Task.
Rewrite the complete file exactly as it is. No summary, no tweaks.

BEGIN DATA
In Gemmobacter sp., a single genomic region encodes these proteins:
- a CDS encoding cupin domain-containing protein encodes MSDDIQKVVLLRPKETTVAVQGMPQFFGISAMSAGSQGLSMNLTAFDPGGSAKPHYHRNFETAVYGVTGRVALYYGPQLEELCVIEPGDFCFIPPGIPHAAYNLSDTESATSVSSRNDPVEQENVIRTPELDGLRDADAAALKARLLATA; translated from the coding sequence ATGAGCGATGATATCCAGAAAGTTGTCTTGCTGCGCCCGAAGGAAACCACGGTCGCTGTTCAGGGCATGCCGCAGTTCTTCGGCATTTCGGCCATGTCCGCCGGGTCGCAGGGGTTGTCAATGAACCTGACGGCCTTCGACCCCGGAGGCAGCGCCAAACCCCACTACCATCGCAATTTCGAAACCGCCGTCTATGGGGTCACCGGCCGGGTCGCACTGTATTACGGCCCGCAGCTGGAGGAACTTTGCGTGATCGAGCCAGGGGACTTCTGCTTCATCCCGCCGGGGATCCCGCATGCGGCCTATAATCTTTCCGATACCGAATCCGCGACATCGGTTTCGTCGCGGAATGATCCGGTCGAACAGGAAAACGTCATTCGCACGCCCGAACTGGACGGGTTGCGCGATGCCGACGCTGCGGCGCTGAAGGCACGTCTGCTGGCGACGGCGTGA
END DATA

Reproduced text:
In Gemmobacter sp., a single genomic region encodes these proteins:
- a CDS encoding cupin domain-containing protein encodes MSDDIQKVVLLRPKETTVAVQGMPQFFGISAMSAGSQGLSMNLTAFDPGGSAKPHYHRNFETAVYGVTGRVALYYGPQLEELCVIEPGDFCFIPPGIPHAAYNLSDTESATSVSSRNDPVEQENVIRTPELDGLRDADAAALKARLLATA; translated from the coding sequence ATGAGCGATGATATCCAGAAAGTTGTCTTGCTGCGCCCGAAGGAAACCACGGTCGCTGTTCAGGGCATGCCGCAGTTCTTCGGCATTTCGGCCATGTCCGCCGGGTCGCAGGGGTTGTCAATGAACCTGACGGCCTTCGACCCCGGAGGCAGCGCCAAACCCCACTACCATCGCAATTTCGAAACCGCCGTCTATGGGGTCACCGGCCGGGTCGCACTGTATTACGGCCCGCAGCTGGAGGAACTTTGCGTGATCGAGCCAGGGGACTTCTGCTTCATCCCGCCGGGGATCCCGCATGCGGCCTATAATCTTTCCGATACCGAATCCGCGACATCGGTTTCGTCGCGGAATGATCCGGTCGAACAGGAAAACGTCATTCGCACGCCCGAACTGGACGGGTTGCGCGATGCCGACGCTGCGGCGCTGAAGGCACGTCTGCTGGCGACGGCGTGA